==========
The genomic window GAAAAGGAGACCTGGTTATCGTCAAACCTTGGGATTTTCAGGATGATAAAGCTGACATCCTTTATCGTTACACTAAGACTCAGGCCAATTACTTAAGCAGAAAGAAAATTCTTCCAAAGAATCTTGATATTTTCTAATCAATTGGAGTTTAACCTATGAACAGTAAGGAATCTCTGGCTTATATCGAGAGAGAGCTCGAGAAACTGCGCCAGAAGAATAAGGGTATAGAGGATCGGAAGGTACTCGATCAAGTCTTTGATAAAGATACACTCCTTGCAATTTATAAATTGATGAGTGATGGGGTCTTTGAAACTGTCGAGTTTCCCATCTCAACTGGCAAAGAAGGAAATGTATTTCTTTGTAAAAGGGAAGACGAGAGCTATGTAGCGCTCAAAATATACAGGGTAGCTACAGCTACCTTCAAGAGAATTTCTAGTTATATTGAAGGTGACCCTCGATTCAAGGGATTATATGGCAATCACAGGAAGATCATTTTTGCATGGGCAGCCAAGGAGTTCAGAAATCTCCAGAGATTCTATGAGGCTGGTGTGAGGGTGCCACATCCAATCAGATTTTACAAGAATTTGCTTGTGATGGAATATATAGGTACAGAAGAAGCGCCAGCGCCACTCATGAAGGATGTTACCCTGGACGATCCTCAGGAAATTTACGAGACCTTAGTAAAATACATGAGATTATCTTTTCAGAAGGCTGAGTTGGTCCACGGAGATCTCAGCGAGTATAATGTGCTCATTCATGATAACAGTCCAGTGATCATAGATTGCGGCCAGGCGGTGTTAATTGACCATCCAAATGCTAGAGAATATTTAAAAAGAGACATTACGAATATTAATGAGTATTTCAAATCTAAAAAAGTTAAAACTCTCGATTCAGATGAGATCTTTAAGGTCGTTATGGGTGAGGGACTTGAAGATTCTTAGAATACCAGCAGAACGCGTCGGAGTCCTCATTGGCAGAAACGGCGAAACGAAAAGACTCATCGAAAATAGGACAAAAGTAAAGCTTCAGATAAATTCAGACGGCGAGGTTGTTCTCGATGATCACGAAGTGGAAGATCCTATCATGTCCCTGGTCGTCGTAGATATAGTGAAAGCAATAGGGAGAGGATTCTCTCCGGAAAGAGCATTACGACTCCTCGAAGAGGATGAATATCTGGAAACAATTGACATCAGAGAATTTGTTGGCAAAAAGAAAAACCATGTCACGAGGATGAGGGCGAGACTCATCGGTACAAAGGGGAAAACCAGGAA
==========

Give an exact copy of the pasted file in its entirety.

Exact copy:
The genomic window GAAAAGGAGACCTGGTTATCGTCAAACCTTGGGATTTTCAGGATGATAAAGCTGACATCCTTTATCGTTACACTAAGACTCAGGCCAATTACTTAAGCAGAAAGAAAATTCTTCCAAAGAATCTTGATATTTTCTAATCAATTGGAGTTTAACCTATGAACAGTAAGGAATCTCTGGCTTATATCGAGAGAGAGCTCGAGAAACTGCGCCAGAAGAATAAGGGTATAGAGGATCGGAAGGTACTCGATCAAGTCTTTGATAAAGATACACTCCTTGCAATTTATAAATTGATGAGTGATGGGGTCTTTGAAACTGTCGAGTTTCCCATCTCAACTGGCAAAGAAGGAAATGTATTTCTTTGTAAAAGGGAAGACGAGAGCTATGTAGCGCTCAAAATATACAGGGTAGCTACAGCTACCTTCAAGAGAATTTCTAGTTATATTGAAGGTGACCCTCGATTCAAGGGATTATATGGCAATCACAGGAAGATCATTTTTGCATGGGCAGCCAAGGAGTTCAGAAATCTCCAGAGATTCTATGAGGCTGGTGTGAGGGTGCCACATCCAATCAGATTTTACAAGAATTTGCTTGTGATGGAATATATAGGTACAGAAGAAGCGCCAGCGCCACTCATGAAGGATGTTACCCTGGACGATCCTCAGGAAATTTACGAGACCTTAGTAAAATACATGAGATTATCTTTTCAGAAGGCTGAGTTGGTCCACGGAGATCTCAGCGAGTATAATGTGCTCATTCATGATAACAGTCCAGTGATCATAGATTGCGGCCAGGCGGTGTTAATTGACCATCCAAATGCTAGAGAATATTTAAAAAGAGACATTACGAATATTAATGAGTATTTCAAATCTAAAAAAGTTAAAACTCTCGATTCAGATGAGATCTTTAAGGTCGTTATGGGTGAGGGACTTGAAGATTCTTAGAATACCAGCAGAACGCGTCGGAGTCCTCATTGGCAGAAACGGCGAAACGAAAAGACTCATCGAAAATAGGACAAAAGTAAAGCTTCAGATAAATTCAGACGGCGAGGTTGTTCTCGATGATCACGAAGTGGAAGATCCTATCATGTCCCTGGTCGTCGTAGATATAGTGAAAGCAATAGGGAGAGGATTCTCTCCGGAAAGAGCATTACGACTCCTCGAAGAGGATGAATATCTGGAAACAATTGACATCAGAGAATTTGTTGGCAAAAAGAAAAACCATGTCACGAGGATGAGGGCGAGACTCATCGGTACAAAGGGGAAAACCAGGAA